Eight years later, it seems it was a mistake to expect some kind of systemic refusal to stay silent, changes in official rhetoric, or, most naively, any distancing from the state. Yet it is possible to demonstrate strength and show that the Church is not a power vertical, nor an administrative structure, nor an institution, nor even a diocese or Synod, but a living human community.
The Church responded to the priests’ letter in comments made to journalists by the deputy chair of the Church’s public relations department, Vakhtang Kipshidze. In the highly patronizing tone of someone reprimanding an unreasonable child, Kipshidze discussed what the clergy should and shouldn’t be involved in, and suggested that the priests’ pastoral duty of “mourning for the prisoners” should be centralized “through the PR department”—and not done publicly. He also accused the priests of engaging in politics by focusing on several high-profile convicts, though at least some of them have been working with prisoners for years, including by ministering to those being held in pretrial detention centers. It is no secret that Uminsky paid more than one visit to the tycoon Mikhail Khodorkovsky when he was in prison. To rebuke the signatories of the letter for political discrimination in choosing who to speak out for is slander.
The department later followed up with official comments that were far milder than those made by Kipshidze. The Patriarchate believes that no conclusions should be made regarding a person’s guilt or innocence without professional study of the case materials, and instructed the Ecumenical Russian People’s Council human rights center to look into it, in order “to provide qualified assistance, should it prove necessary.”
It’s worth noting that the head of the center, Roman Silantyev, has no legal background, not to mention academic credentials in this field. His area of focus is the Russian Islamic community.
Silantyev has already responded to his task, calling on priests who signed the letter and who personally know defendants in the “Moscow case” to “provide them with character references in a written format.” The rhetoric of the church officials is parodically bureaucratic compared with the simple and meaningful text of the priests’ letter.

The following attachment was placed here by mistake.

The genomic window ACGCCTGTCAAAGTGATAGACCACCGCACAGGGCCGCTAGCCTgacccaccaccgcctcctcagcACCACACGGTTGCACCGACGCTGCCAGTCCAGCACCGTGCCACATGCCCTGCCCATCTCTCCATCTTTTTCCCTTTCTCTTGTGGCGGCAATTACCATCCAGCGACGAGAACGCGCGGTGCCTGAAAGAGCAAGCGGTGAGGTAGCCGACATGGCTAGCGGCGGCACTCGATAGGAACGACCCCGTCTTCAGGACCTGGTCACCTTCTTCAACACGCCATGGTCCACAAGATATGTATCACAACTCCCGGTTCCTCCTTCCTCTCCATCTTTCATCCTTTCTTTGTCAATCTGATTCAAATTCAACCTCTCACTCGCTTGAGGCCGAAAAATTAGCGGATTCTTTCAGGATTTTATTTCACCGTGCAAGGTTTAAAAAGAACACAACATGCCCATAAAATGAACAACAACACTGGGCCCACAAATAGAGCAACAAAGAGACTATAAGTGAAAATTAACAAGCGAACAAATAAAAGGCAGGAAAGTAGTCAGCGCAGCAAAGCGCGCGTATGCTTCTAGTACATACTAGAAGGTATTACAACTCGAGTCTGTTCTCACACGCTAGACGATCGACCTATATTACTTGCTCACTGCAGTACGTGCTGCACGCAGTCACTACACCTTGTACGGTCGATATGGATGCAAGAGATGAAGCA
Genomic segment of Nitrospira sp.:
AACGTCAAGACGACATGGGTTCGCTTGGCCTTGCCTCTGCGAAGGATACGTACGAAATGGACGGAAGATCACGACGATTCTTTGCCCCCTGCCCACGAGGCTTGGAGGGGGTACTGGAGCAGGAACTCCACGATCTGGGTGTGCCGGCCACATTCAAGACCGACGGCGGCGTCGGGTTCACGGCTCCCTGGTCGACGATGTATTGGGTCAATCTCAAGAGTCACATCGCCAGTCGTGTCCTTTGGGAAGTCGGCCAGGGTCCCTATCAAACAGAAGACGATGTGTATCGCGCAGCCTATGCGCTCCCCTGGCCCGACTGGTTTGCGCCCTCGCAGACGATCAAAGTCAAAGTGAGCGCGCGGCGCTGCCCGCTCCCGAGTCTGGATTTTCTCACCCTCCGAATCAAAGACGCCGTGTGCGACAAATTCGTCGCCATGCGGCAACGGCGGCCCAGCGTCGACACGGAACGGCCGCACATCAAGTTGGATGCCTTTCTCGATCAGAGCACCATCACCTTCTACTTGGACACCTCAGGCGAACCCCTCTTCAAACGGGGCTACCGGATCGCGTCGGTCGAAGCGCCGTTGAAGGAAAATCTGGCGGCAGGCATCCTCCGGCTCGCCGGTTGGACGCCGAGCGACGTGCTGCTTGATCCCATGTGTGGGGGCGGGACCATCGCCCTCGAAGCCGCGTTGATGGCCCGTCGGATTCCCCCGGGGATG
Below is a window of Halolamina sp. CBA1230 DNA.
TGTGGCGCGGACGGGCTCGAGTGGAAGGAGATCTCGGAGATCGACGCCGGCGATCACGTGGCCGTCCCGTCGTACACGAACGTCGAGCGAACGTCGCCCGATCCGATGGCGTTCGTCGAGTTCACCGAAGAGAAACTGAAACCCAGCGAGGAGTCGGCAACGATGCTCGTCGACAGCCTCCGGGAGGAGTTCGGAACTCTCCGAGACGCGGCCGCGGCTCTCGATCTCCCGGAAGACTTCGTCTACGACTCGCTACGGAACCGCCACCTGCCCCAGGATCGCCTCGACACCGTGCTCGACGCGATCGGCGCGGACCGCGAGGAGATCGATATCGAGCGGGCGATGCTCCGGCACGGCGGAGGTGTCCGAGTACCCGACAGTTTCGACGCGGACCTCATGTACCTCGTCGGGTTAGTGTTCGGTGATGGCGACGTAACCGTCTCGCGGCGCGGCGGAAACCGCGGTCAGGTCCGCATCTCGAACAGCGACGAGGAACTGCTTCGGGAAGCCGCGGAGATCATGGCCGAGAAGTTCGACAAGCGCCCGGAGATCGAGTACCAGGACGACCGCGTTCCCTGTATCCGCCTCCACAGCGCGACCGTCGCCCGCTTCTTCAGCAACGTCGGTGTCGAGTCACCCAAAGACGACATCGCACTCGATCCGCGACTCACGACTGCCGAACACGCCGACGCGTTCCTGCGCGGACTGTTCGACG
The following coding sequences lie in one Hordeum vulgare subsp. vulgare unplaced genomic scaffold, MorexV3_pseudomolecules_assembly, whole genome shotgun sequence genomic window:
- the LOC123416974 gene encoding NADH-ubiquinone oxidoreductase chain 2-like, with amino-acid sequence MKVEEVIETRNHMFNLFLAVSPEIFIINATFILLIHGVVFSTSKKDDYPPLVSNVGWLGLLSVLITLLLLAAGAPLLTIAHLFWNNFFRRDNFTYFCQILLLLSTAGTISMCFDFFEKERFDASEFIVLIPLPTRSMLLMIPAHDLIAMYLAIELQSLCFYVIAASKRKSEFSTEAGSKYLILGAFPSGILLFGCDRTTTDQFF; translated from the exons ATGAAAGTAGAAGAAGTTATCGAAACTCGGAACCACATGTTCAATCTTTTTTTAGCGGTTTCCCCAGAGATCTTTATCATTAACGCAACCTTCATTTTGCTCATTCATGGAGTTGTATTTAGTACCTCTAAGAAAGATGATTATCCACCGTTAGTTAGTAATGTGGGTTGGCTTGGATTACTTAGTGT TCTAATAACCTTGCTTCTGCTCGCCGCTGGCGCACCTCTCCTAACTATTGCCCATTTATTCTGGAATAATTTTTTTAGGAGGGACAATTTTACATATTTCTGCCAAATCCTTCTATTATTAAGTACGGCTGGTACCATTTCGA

The priests who signed the letter have also commented further on the matter, saying they were tired of the lack of freedom, and that: “We did not set ourselves the goal of collecting as many signatures as possible. The goal was the statement itself and its message.”
Another of the priests, archimandrite Savva (Mazhuko), wrote on Facebook that people had been asking him all day “Are you not frightened?” His response was: “That’s the most important thing in this whole story! Do you not hear how that question demeans us? Both the person asking it, and the person answering! So everything rests on fear? And human dignity is not respected, including that of a priest?”
And this really is the key to the questions of why write the letter, will it help, will it change anything, and will it influence the fate of those convicted. At the moment, no one knows what will influence their fate and how. The result of the letter is the letter itself. It has become an important fact in the life experience of those who signed it. It’s already an event in the biography of the imprisoned believer Minyailo, whose supporters will no doubt find a way of informing him in pretrial detention of how many priests have spoken out in his defense—and he knows the price of their doing so. Whatever the consequences, the letter is already inscribed in the Church’s history.
Carnegie does not take institutional positions on public policy issues; the views represented herein are those of the author(s) and do not necessarily reflect the views of Carnegie, its staff, or its trustees.